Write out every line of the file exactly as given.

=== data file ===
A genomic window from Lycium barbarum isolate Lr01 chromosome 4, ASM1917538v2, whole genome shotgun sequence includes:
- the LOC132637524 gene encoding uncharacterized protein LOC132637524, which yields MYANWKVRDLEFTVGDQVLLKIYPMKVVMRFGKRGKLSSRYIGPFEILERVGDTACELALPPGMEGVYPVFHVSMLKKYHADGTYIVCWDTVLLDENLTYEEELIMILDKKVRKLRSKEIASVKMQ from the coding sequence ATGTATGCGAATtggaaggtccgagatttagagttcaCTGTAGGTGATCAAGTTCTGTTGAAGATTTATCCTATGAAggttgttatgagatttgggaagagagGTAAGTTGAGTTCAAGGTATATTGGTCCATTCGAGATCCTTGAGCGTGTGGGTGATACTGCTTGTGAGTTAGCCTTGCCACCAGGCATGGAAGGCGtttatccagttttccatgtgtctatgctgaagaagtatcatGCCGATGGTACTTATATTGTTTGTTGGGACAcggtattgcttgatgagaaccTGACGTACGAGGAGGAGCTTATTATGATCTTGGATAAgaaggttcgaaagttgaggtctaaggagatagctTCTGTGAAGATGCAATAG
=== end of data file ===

A genomic window from Lycium barbarum isolate Lr01 chromosome 4, ASM1917538v2, whole genome shotgun sequence includes:
- the LOC132637524 gene encoding uncharacterized protein LOC132637524, which yields MYANWKVRDLEFTVGDQVLLKIYPMKVVMRFGKRGKLSSRYIGPFEILERVGDTACELALPPGMEGVYPVFHVSMLKKYHADGTYIVCWDTVLLDENLTYEEELIMILDKKVRKLRSKEIASVKMQ from the coding sequence ATGTATGCGAATtggaaggtccgagatttagagttcaCTGTAGGTGATCAAGTTCTGTTGAAGATTTATCCTATGAAggttgttatgagatttgggaagagagGTAAGTTGAGTTCAAGGTATATTGGTCCATTCGAGATCCTTGAGCGTGTGGGTGATACTGCTTGTGAGTTAGCCTTGCCACCAGGCATGGAAGGCGtttatccagttttccatgtgtctatgctgaagaagtatcatGCCGATGGTACTTATATTGTTTGTTGGGACAcggtattgcttgatgagaaccTGACGTACGAGGAGGAGCTTATTATGATCTTGGATAAgaaggttcgaaagttgaggtctaaggagatagctTCTGTGAAGATGCAATAG